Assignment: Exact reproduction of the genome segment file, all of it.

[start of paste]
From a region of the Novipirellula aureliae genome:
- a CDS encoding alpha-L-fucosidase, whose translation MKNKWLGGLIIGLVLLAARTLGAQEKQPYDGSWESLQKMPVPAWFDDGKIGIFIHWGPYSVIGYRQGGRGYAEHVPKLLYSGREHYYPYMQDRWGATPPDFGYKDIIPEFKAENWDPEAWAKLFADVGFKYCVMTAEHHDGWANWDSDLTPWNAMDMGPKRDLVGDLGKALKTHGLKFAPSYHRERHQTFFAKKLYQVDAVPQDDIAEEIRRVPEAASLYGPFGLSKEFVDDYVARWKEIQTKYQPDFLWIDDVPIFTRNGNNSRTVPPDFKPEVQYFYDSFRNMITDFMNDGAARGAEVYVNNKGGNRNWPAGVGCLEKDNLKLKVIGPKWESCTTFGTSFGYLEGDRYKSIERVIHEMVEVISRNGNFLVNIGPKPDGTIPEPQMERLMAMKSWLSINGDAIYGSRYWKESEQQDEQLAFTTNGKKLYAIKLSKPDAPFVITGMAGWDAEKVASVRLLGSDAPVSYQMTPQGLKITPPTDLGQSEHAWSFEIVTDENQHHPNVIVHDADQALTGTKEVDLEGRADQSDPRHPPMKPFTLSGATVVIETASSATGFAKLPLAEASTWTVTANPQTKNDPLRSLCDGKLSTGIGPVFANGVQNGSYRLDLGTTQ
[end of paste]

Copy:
From a region of the Novipirellula aureliae genome:
- a CDS encoding alpha-L-fucosidase, whose translation MKNKWLGGLIIGLVLLAARTLGAQEKQPYDGSWESLQKMPVPAWFDDGKIGIFIHWGPYSVIGYRQGGRGYAEHVPKLLYSGREHYYPYMQDRWGATPPDFGYKDIIPEFKAENWDPEAWAKLFADVGFKYCVMTAEHHDGWANWDSDLTPWNAMDMGPKRDLVGDLGKALKTHGLKFAPSYHRERHQTFFAKKLYQVDAVPQDDIAEEIRRVPEAASLYGPFGLSKEFVDDYVARWKEIQTKYQPDFLWIDDVPIFTRNGNNSRTVPPDFKPEVQYFYDSFRNMITDFMNDGAARGAEVYVNNKGGNRNWPAGVGCLEKDNLKLKVIGPKWESCTTFGTSFGYLEGDRYKSIERVIHEMVEVISRNGNFLVNIGPKPDGTIPEPQMERLMAMKSWLSINGDAIYGSRYWKESEQQDEQLAFTTNGKKLYAIKLSKPDAPFVITGMAGWDAEKVASVRLLGSDAPVSYQMTPQGLKITPPTDLGQSEHAWSFEIVTDENQHHPNVIVHDADQALTGTKEVDLEGRADQSDPRHPPMKPFTLSGATVVIETASSATGFAKLPLAEASTWTVTANPQTKNDPLRSLCDGKLSTGIGPVFANGVQNGSYRLDLGTTQ